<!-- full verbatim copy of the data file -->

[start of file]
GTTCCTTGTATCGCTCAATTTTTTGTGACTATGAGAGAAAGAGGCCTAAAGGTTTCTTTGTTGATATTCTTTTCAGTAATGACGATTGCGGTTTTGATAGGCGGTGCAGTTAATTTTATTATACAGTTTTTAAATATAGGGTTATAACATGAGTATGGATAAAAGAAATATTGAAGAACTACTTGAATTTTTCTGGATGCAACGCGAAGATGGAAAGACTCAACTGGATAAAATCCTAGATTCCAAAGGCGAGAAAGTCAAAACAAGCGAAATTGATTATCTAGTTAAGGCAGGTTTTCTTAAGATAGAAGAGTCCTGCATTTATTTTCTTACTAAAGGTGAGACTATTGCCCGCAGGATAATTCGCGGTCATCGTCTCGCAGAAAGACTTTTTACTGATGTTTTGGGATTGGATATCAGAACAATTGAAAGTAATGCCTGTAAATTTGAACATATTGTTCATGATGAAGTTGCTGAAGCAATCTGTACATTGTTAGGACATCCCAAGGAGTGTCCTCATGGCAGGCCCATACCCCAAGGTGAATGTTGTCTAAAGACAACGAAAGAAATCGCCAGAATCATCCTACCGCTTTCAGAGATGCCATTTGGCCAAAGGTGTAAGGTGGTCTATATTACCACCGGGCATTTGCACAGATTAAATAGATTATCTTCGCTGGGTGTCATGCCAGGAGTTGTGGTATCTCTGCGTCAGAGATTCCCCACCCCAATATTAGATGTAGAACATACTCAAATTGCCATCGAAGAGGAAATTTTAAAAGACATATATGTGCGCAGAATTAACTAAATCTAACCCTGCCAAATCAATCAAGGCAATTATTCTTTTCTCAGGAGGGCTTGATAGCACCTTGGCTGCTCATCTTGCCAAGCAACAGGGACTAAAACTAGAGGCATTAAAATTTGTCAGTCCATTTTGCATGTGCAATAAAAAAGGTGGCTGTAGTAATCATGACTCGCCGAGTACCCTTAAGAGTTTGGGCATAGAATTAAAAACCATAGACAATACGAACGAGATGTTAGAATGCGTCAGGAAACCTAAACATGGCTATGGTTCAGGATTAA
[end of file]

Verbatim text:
GTTCCTTGTATCGCTCAATTTTTTGTGACTATGAGAGAAAGAGGCCTAAAGGTTTCTTTGTTGATATTCTTTTCAGTAATGACGATTGCGGTTTTGATAGGCGGTGCAGTTAATTTTATTATACAGTTTTTAAATATAGGGTTATAACATGAGTATGGATAAAAGAAATATTGAAGAACTACTTGAATTTTTCTGGATGCAACGCGAAGATGGAAAGACTCAACTGGATAAAATCCTAGATTCCAAAGGCGAGAAAGTCAAAACAAGCGAAATTGATTATCTAGTTAAGGCAGGTTTTCTTAAGATAGAAGAGTCCTGCATTTATTTTCTTACTAAAGGTGAGACTATTGCCCGCAGGATAATTCGCGGTCATCGTCTCGCAGAAAGACTTTTTACTGATGTTTTGGGATTGGATATCAGAACAATTGAAAGTAATGCCTGTAAATTTGAACATATTGTTCATGATGAAGTTGCTGAAGCAATCTGTACATTGTTAGGACATCCCAAGGAGTGTCCTCATGGCAGGCCCATACCCCAAGGTGAATGTTGTCTAAAGACAACGAAAGAAATCGCCAGAATCATCCTACCGCTTTCAGAGATGCCATTTGGCCAAAGGTGTAAGGTGGTCTATATTACCACCGGGCATTTGCACAGATTAAATAGATTATCTTCGCTGGGTGTCATGCCAGGAGTTGTGGTATCTCTGCGTCAGAGATTCCCCACCCCAATATTAGATGTAGAACATACTCAAATTGCCATCGAAGAGGAAATTTTAAAAGACATATATGTGCGCAGAATTAACTAAATCTAACCCTGCCAAATCAATCAAGGCAATTATTCTTTTCTCAGGAGGGCTTGATAGCACCTTGGCTGCTCATCTTGCCAAGCAACAGGGACTAAAACTAGAGGCATTAAAATTTGTCAGTCCATTTTGCATGTGCAATAAAAAAGGTGGCTGTAGTAATCATGACTCGCCGAGTACCCTTAAGAGTTTGGGCATAGAATTAAAAACCATAGACAATACGAACGAGATGTTAGAATGCGTCAGGAAACCTAAACATGGCTATGGTTCAGGATTAA